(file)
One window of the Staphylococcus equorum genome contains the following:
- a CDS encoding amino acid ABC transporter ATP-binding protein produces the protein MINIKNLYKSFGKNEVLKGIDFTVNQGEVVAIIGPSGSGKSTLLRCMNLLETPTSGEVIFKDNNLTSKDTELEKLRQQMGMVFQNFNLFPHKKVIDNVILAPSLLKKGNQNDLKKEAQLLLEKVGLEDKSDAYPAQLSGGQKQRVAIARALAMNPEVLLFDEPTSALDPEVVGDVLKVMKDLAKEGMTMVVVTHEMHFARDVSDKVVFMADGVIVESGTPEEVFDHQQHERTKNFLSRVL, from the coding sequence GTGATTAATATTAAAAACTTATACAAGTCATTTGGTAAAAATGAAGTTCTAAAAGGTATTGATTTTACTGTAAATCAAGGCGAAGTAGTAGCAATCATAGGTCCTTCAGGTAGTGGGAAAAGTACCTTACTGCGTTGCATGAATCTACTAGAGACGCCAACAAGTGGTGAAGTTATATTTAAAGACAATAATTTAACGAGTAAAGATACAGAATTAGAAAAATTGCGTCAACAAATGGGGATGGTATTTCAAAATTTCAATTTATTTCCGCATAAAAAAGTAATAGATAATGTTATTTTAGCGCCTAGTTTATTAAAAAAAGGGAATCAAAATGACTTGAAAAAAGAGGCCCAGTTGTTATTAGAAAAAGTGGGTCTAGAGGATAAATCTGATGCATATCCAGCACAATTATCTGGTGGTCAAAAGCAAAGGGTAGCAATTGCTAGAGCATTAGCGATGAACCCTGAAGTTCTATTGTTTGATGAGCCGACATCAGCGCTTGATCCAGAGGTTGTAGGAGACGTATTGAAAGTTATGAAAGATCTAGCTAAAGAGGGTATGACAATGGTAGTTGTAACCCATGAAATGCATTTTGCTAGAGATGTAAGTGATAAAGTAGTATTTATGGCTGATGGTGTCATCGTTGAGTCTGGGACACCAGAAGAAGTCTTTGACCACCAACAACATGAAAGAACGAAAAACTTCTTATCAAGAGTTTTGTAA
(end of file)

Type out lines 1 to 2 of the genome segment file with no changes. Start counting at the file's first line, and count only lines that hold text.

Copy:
One window of the Staphylococcus equorum genome contains the following:
- a CDS encoding amino acid ABC transporter ATP-binding protein produces the protein MINIKNLYKSFGKNEVLKGIDFTVNQGEVVAIIGPSGSGKSTLLRCMNLLETPTSGEVIFKDNNLTSKDTELEKLRQQMGMVFQNFNLFPHKKVIDNVILAPSLLKKGNQNDLKKEAQLLLEKVGLEDKSDAYPAQLSGGQKQRVAIARALAMNPEVLLFDEPTSALDPEVVGDVLKVMKDLAKEGMTMVVVTHEMHFARDVSDKVVFMADGVIVESGTPEEVFDHQQHERTKNFLSRVL, from the coding sequence GTGATTAATATTAAAAACTTATACAAGTCATTTGGTAAAAATGAAGTTCTAAAAGGTATTGATTTTACTGTAAATCAAGGCGAAGTAGTAGCAATCATAGGTCCTTCAGGTAGTGGGAAAAGTACCTTACTGCGTTGCATGAATCTACTAGAGACGCCAACAAGTGGTGAAGTTATATTTAAAGACAATAATTTAACGAGTAAAGATACAGAATTAGAAAAATTGCGTCAACAAATGGGGATGGTATTTCAAAATTTCAATTTATTTCCGCATAAAAAAGTAATAGATAATGTTATTTTAGCGCCTAGTTTATTAAAAAAAGGGAATCAAAATGACTTGAAAAAAGAGGCCCAGTTGTTATTAGAAAAAGTGGGTCTAGAGGATAAATCTGATGCATATCCAGCACAATTATCTGGTGGTCAAAAGCAAAGGGTAGCAATTGCTAGAGCATTAGCGATGAACCCTGAAGTTCTATTGTTTGATGAGCCGACATCAGCGCTTGATCCAGAGGTTGTAGGAGACGTATTGAAAGTTATGAAAGATCTAGCTAAAGAGGGTATGACAATGGTAGTTGTAACCCATGAAATGCATTTTGCTAGAGATGTAAGTGATAAAGTAGTATTTATGGCTGATGGTGTCATCGTTGAGTCTGGGACACCAGAAGAAGTCTTTGACCACCAACAACATGAAAGAACGAAAAACTTCTTATCAAGAGTTTTGTAA